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Author Topic: Gold collapsing. Bitcoin UP.  (Read 1806357 times)
tvbcof
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March 23, 2015, 12:05:52 AM
 #22161

...

Iirc, Yifu's idea was to white list addresses, not UTXO's.

Yifu was specifically interested in identifying in pinning individual identification meta-data to that which exists in the blockchain as I recall things.

So your idea is to taint UTXO'?  How do you do that given they can be split, joined ad infinitum?

We've been through this years ago.  Of course you taint UTXO's and summate them to characterize a wallet (as if it matters.)  It's not only possible to have a percent taint, it's relatively trivial.  It's also fairly trivial to associate UTXO's to other metadata and flags.  That would be the heart of a validation service, and it is very far from rocket science.

You are trying to say that Bitcoin has no scaling problems and because there is no danger of to many UTXO's (which pretty much will always need to be in fast access (which is, parenthetically, a long ago solved problem for large players who operate football field sized datacenters)) and at the same time that the UTXO set is so complex that they could not be analyzed even though the entire system is highly deterministic.  Which is it, bro?

People who use multibit-type clients will probably not even know any difference.  Let the server to the heavy lifting.  Just push the 'upgrade' button and a nice little 'percent taint' is a new addition which rapidly becomes one more feature.  The handful of ancient dinosaurs who run a full node can easily check transactions against my government chartered service as needed.  In fact, for PR reasons, I'll even make this free.  This will allow folks to call Bitcoin a 'peer-2-peer' system if they can stifle a chuckle when doing so.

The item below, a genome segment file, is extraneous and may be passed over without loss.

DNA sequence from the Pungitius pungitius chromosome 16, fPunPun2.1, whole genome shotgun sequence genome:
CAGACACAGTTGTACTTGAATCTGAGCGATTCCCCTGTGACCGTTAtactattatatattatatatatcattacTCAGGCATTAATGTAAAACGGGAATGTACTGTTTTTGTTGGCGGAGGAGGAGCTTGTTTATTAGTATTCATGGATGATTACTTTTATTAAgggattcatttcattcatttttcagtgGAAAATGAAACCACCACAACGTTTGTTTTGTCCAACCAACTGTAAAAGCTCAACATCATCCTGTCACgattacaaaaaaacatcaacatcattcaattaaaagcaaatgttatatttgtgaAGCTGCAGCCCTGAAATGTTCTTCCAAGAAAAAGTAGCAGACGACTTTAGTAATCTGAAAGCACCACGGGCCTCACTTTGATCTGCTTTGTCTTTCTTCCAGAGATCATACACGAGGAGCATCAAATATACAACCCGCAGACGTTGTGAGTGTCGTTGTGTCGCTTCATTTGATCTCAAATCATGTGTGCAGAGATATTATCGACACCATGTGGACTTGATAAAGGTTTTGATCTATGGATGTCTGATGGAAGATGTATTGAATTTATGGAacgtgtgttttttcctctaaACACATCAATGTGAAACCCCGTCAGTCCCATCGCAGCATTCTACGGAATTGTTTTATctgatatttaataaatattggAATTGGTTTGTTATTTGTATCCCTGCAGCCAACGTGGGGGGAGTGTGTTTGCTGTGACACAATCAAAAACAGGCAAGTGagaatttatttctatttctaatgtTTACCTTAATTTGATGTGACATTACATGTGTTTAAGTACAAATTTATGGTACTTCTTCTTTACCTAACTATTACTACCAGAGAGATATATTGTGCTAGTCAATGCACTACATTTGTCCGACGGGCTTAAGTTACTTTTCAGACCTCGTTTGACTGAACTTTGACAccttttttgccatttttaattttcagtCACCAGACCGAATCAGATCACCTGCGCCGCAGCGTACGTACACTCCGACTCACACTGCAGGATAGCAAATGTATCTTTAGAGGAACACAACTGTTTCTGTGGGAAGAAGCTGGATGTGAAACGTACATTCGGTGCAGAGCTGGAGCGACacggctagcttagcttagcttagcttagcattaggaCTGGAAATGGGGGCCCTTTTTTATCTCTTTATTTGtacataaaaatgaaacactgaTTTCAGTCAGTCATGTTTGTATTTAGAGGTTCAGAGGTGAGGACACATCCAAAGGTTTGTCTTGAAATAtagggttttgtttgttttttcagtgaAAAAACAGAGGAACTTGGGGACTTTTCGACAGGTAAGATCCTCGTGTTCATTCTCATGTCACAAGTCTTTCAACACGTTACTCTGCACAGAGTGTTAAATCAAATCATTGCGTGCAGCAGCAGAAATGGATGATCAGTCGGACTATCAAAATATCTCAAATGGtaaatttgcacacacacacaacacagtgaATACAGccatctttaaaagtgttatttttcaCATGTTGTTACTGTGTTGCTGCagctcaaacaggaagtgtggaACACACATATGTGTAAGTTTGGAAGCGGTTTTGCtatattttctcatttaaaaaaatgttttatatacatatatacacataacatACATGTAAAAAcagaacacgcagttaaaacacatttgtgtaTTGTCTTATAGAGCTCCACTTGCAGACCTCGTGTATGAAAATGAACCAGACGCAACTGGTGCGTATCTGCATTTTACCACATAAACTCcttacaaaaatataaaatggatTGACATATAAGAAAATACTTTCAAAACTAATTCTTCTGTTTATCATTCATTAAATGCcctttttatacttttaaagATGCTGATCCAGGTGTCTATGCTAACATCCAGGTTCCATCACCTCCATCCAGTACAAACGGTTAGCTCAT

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March 23, 2015, 12:07:50 AM
 #22162

If whitelisting becomes a thing, I will make a point by only accepting black (non-whitelisted) coins.


whitelisting is dead on arrival. The technologies already exist to partially if not mostly obviate any such mis-guided efforts, it is only a matter of time for refinement, usability, improvements and probably even better fundamental advancements.

At this stage, I would say bitcoins are about as good as cash. If someone robs a bank and gets away with a bag of loot they cannot just go around spending that in size at will. It might be left to go mouldy under the ground somewhere or divided up into hundreds or thousands of smaller parts. Bitcoins are similar, you could sit on "hot" coins for years or divide them up, wash them through Cayman's accounts. But being programmable money those features will inevitably be improved upon. Law enforcement needs to look ahead and start making plans for when solving crime is not as simple as "follow the money", which was always a bad idea anyway since it ushered in the police state of money and took away basic freedoms.

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March 23, 2015, 12:09:50 AM
 #22163


Sidechains could address all of these recently mentioned problems and many more.  I'm holding out to see if people come to their senses in time.  
...

Speaking of, any recent news from Blockstream?

I just checked their blog and it hasn't changed from when Iast looked a some weeks ago.  That's a little disappointing.  I've not really even researched things enough to know if they have some public code repo.  That's often a way to tell something about the activity of a project.  Lastly, I don't really out very often on troll-talk these days and don't know of any active conversations like the enjoyable one we had with Adam a few months ago.   I should follow things more closely for personal financial reasons, but I've been more interested in other things lately.